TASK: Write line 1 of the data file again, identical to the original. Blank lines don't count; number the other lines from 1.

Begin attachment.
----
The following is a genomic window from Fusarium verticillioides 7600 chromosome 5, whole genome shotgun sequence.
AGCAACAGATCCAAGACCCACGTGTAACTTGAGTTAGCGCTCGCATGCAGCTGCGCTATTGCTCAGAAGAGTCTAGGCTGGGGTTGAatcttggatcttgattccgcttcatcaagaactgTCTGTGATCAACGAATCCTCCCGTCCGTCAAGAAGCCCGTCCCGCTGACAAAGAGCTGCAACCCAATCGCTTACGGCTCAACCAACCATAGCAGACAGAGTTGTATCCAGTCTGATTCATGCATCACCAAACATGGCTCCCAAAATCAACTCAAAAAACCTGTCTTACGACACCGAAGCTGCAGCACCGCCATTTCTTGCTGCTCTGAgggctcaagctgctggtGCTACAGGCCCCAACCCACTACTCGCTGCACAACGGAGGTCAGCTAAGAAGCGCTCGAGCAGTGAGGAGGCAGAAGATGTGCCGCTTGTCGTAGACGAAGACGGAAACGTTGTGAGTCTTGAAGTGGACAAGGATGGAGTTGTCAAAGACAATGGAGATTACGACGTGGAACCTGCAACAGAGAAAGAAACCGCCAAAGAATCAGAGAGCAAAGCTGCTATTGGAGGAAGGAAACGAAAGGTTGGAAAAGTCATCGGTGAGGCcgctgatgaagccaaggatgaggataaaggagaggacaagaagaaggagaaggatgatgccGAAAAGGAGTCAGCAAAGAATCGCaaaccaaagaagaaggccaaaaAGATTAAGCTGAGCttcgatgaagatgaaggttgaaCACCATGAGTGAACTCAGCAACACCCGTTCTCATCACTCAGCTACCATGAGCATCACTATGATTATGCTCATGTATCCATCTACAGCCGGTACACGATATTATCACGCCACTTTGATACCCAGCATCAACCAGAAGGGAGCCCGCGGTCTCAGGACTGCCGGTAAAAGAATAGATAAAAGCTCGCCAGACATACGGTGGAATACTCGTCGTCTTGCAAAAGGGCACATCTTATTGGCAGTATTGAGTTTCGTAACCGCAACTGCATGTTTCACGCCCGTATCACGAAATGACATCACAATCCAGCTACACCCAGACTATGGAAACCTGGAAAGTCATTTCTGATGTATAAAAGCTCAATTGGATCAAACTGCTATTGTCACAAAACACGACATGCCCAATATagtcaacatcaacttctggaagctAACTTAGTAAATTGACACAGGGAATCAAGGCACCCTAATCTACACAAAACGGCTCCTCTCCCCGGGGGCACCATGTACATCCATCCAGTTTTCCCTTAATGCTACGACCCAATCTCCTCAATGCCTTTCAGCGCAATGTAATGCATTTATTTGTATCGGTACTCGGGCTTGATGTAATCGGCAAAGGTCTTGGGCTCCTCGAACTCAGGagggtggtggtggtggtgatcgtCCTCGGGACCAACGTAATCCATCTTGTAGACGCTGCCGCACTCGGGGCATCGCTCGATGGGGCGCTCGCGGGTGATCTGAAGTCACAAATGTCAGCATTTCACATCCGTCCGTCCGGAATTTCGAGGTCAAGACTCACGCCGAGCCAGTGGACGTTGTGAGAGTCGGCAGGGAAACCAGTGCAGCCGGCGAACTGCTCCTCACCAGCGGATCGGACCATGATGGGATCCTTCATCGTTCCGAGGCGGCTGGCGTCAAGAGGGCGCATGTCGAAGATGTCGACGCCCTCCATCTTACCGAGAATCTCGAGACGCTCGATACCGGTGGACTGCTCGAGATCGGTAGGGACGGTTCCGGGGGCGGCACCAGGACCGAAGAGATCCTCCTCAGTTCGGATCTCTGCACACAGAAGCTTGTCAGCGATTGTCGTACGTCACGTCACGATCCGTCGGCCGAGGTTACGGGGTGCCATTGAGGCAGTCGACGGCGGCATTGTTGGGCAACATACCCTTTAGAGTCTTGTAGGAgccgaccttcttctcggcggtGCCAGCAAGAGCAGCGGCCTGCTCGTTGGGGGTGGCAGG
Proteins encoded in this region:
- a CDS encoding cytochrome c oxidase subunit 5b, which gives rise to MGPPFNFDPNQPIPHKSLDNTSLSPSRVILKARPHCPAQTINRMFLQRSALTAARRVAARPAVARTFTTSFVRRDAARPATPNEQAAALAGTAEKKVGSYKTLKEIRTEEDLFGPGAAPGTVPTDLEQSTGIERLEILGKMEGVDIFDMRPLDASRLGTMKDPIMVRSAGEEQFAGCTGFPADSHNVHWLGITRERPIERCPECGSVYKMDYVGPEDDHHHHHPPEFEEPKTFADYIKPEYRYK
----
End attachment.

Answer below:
The following is a genomic window from Fusarium verticillioides 7600 chromosome 5, whole genome shotgun sequence.